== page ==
modeling scheme. It has been concluded that the presented program can
provide reliable results where the resistivity and thickness variations
between the adjacent layers are smooth. This inversion program is developed
for Schlumberger electrode configuration but due to the fact that it is
an open source code it can be easily modified for the other electrode
configurations by changing the forward modeling function or extended to
the needs of the other users.
ACKNOWLEDGMENTS
The authors would like to express their gratitude to Dr. E.U. Ulugergerli for
his useful suggestions. Thanks to Dr. T. Bekler for his permission to use the
data set. They also thank to C. Ertekin, scientist, for his valuable information
about the geological and hydrogeological properties of the surveyed area. The
following undergraduate students are thanked for their aid in the acquisition
of the field data: H. Şahlan, M. Özben, S. Kutluk, S. Güneş
and O. Zop. The authors are especially grateful to Dr. M.A. Riahi for his critiques
that have helped us to improve the paper and also thanks to three anonymous
reviewers for their valuable comments. APPENDIX A
% VES1dinv % 
% 1D Inversion of Schlumberger Sounding Data % 
% By Yunus Levent Ekinci and Alper Demirci % 
close all; 
clear all; 
clc; 
format long; 
load ab2.dat; 
x = ab2(:,1); 
roa = ab2(:,2); 
r = [ρ_{1} ρ_{2} ρ_{n}]; 
t = [t_{1} t_{n1}]; 
m = [r t]; 
rinitial = r; 
tinitial = t; 
lr = length(r); 
lt = length(t); 
kr = 10e10; 
iteration = 1; 
maxiteration = 500; 
dfit = 1; 
while iteration<maxiteration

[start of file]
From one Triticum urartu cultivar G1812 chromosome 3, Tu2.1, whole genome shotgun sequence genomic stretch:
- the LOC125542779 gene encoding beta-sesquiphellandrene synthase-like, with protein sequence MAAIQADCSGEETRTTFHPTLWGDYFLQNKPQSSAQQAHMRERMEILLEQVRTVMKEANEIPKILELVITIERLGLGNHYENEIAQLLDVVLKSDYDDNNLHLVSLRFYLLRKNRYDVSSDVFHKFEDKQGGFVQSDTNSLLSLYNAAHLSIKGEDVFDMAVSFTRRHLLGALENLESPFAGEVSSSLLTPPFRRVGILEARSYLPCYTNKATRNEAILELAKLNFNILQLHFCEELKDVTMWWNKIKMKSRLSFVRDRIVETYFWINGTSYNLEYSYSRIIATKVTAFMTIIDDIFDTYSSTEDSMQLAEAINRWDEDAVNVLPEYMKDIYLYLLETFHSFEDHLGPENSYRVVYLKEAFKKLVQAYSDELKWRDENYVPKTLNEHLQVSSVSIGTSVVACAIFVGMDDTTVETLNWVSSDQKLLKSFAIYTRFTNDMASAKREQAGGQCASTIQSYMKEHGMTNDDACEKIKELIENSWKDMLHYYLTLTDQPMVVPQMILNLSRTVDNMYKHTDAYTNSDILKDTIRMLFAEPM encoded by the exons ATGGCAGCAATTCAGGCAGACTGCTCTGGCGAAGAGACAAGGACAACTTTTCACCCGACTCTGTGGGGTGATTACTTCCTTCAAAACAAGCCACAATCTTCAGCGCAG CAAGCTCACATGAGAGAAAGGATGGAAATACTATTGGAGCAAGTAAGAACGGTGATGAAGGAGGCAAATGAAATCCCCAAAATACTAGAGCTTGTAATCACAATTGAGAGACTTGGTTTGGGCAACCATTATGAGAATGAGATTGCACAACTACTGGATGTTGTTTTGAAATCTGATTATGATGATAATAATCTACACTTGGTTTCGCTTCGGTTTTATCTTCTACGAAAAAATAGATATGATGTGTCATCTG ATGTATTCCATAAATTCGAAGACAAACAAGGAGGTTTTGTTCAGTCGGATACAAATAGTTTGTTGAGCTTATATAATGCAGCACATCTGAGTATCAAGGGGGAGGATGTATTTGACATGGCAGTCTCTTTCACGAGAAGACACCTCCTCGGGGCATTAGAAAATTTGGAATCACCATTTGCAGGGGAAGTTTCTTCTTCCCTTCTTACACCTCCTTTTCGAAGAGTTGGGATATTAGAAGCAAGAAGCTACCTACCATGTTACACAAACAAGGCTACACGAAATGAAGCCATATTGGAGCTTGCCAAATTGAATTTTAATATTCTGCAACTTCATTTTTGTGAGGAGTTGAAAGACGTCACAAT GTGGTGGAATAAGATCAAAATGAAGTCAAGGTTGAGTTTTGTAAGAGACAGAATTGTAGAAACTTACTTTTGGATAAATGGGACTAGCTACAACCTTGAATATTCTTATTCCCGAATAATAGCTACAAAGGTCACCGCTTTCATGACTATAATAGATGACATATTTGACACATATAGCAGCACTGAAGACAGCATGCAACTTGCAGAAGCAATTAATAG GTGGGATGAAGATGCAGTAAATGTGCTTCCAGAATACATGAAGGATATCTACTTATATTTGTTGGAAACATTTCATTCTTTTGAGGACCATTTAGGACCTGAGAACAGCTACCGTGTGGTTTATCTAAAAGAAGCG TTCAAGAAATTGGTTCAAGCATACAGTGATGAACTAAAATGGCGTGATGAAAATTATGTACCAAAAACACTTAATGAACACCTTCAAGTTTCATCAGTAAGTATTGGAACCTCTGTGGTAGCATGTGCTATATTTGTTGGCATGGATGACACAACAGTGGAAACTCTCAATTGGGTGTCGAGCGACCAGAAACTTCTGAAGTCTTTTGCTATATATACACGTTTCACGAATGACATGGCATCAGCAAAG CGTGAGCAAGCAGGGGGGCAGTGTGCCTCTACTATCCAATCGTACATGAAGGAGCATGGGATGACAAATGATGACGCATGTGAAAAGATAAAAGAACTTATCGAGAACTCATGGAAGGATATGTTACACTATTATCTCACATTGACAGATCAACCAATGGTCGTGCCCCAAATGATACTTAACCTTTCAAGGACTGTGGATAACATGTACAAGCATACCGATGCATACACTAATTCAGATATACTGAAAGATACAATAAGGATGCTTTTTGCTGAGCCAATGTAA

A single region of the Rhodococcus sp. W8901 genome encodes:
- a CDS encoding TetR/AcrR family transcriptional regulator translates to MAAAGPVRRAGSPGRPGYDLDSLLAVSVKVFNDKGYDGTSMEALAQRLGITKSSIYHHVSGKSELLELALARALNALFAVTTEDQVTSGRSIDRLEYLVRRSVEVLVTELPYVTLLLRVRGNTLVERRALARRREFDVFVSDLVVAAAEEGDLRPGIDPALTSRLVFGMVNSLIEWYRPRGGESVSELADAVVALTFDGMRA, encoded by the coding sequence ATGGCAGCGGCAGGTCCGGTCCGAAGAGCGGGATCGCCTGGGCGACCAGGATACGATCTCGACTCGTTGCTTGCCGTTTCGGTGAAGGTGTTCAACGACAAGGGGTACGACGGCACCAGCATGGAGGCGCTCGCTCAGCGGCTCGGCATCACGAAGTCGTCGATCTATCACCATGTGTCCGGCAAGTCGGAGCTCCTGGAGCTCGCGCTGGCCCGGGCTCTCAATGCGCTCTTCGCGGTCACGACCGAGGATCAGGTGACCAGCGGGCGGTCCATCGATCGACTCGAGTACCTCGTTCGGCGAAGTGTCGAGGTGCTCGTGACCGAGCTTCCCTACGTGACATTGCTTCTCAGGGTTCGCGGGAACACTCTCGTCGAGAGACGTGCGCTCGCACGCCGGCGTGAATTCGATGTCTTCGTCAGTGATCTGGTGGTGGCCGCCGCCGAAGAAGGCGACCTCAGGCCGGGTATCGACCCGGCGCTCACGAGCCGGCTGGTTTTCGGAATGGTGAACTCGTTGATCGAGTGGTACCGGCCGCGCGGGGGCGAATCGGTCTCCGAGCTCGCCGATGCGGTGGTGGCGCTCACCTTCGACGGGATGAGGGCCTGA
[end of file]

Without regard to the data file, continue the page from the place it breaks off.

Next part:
r = m(1:lr); 
t = m(1+lr:lr+lt); 
for i = 1:length(x) 
s = ab2(i); 
[g] = VES1dmod (r,t,s); 
roa1(i,:) = g; 
end 
e1 = [log(roa)log(roa1)]; 
dd = e1; 
misfit1 = e1`*e1; 
if misfit1<kr 
loglog(x,roa,`k.`,x,roa1,`k`); 
axis([1 1000 1 1000]) 
xlabel(`AB/2 (m)`); 
ylabel(`Apparent Resistivity (Ohmm)`); 
break 
end 
[A] = jacobian(ab2,x,r,t,lr,lt,roa,roa1); 
[U S V] = svd(A,0); 
ss = length(S); 
say = 1; 
k = 0; 
while say<ss 
diagS = diag(S); 
beta = S(say)*(dfit^(1/say)); 
if beta<10e5 
beta = 0.001*say; 
end 
for i4 = 1:ss 
SS(i4,i4) = S(i4,i4)/(S(i4,i4)^2+beta); 
end 
dmg = V*SS*U`*dd; 
mg = exp(log(m)+dmg`); 
r = mg(1:lr); 
t = mg(1+lr:lr+lt); 
for i5 = 1:length(x) 
s = ab2(i5); 
[g] = VES1dmod (r,t,s); 
roa4(i5,:) = g; 
end 
e2 = [log(roa)log(roa4)]; 
misfit2 = e2`*e2; 
if misfit2>misfit1 
(`Beta control`) 
say = say+1; 
k = k+1; 
if k = = ss1 
iteration = maxiteration; 
say = ss+1; 
end 
else 
say = ss+1; 
m = mg; 
dfit = (misfit1misfit2)/misfit1; 
iteration = iteration+1; 
a = iteration; 
if dfit<kr 
iteration = maxiteration; 
say = say+1; 
end 
end 
end 
subplot(1,2,1), 
loglog(x,roa,`k.`,x,roa4,`k`); 
axis([1 1000 1 1000]) 
xlabel(`AB/2 (m)`); 
ylabel(`Apparent Resistivity (Ohmm)`); 
pause(0.001) 
end 
observed = roa; 
calculated = roa4; 
h = legend(`obs`,`cal`,1); 
format bank; 
m 
rr = [0,r]; 
tt = [0,cumsum(t),max(t)*10]; 
subplot(1,2,2), 
stairs(rr,tt,`k`); 
rrr = [0,rinitial]; 
ttt = [0,cumsum(tinitial),max(t)*10]; 
hold on; 
subplot(1,2,2), 
stairs(rrr,ttt,`k`); 
set(gca,`Ydir`,`reverse`); 
set(gca,`Xscale`,`log`); 
ylim([0 50]); 
xlim([0 1000]); 
xlabel(`Resistivity (Ohmm)`); 
ylabel(`Depth (m)`); 
rms = norm(roa4roa) /sqrt(length(roa)); 
APPENDIX B
% Function Jacobian % 
function[A] = jacobian(ab2,x,r,t,lr,lt,roa,roa1) 
par = 0.1; 
r2 = r; 
for i2 = 1:lr 
r2(i2) = (r(i2)*par)+r(i2); 
for ii = 1:length(x) 
s = ab2(ii); 
[g] = VES1dmod (r2,t,s); 
roa2(ii,:) = g; 
end 
A1(:,i2) = [(roa2roa1)/(r(i2)*par)]*r(i2)./roa; 
r2 = r; 
end 
t2 = t; 
for i3 = 1:lt 
t2(i3) = (t(i3)*par)+t(i3); 
for ii = 1:length(x) 
s = ab2(ii); 
[g] = VES1dmod (r,t2,s); 
roa3(ii,:) = g; 
end 
A2(:,i3) = [(roa3roa1)/(t(i3)*par)]*t(i3)./roa; 
t2 = t; 
end 
A = [A1 A2]; 
return 
APPENDIX C
% Function VES1dmod % 
function[g] = VES1dmod(r,t,s) 
q = 13; 
f = 10; 
m = 4.438; 
x = 0; 
e = exp(0.5*log(10)/m); 
h = 2*q2; 
u = s*exp(f*log(10)/mx); 
l = length(r); 
n = 1; 
for i = 1:n+h 
w = l; 
v = r(l); 
while w>1 
w = w1; 
aa = tanh(t(w)/u); 
v = (v+r(w)*aa)/(1+v*aa/r(w)); 
end 
a(i) = v; 
u = u*e; 
end 
i = 1; 
g = 105*a(i)262*a(i+2)+416*a(i+4)746*a(i+6)+1605*a(i+8); 
g = g4390*a(i+10)+13396*a(i+12)27841*a(i+14); 
g = g+16448*a(i+16)+8183*a(i+18)+2525*a(i+20); 
g = (g+336*a(i+22)+225*a(i+24))/10000; 
return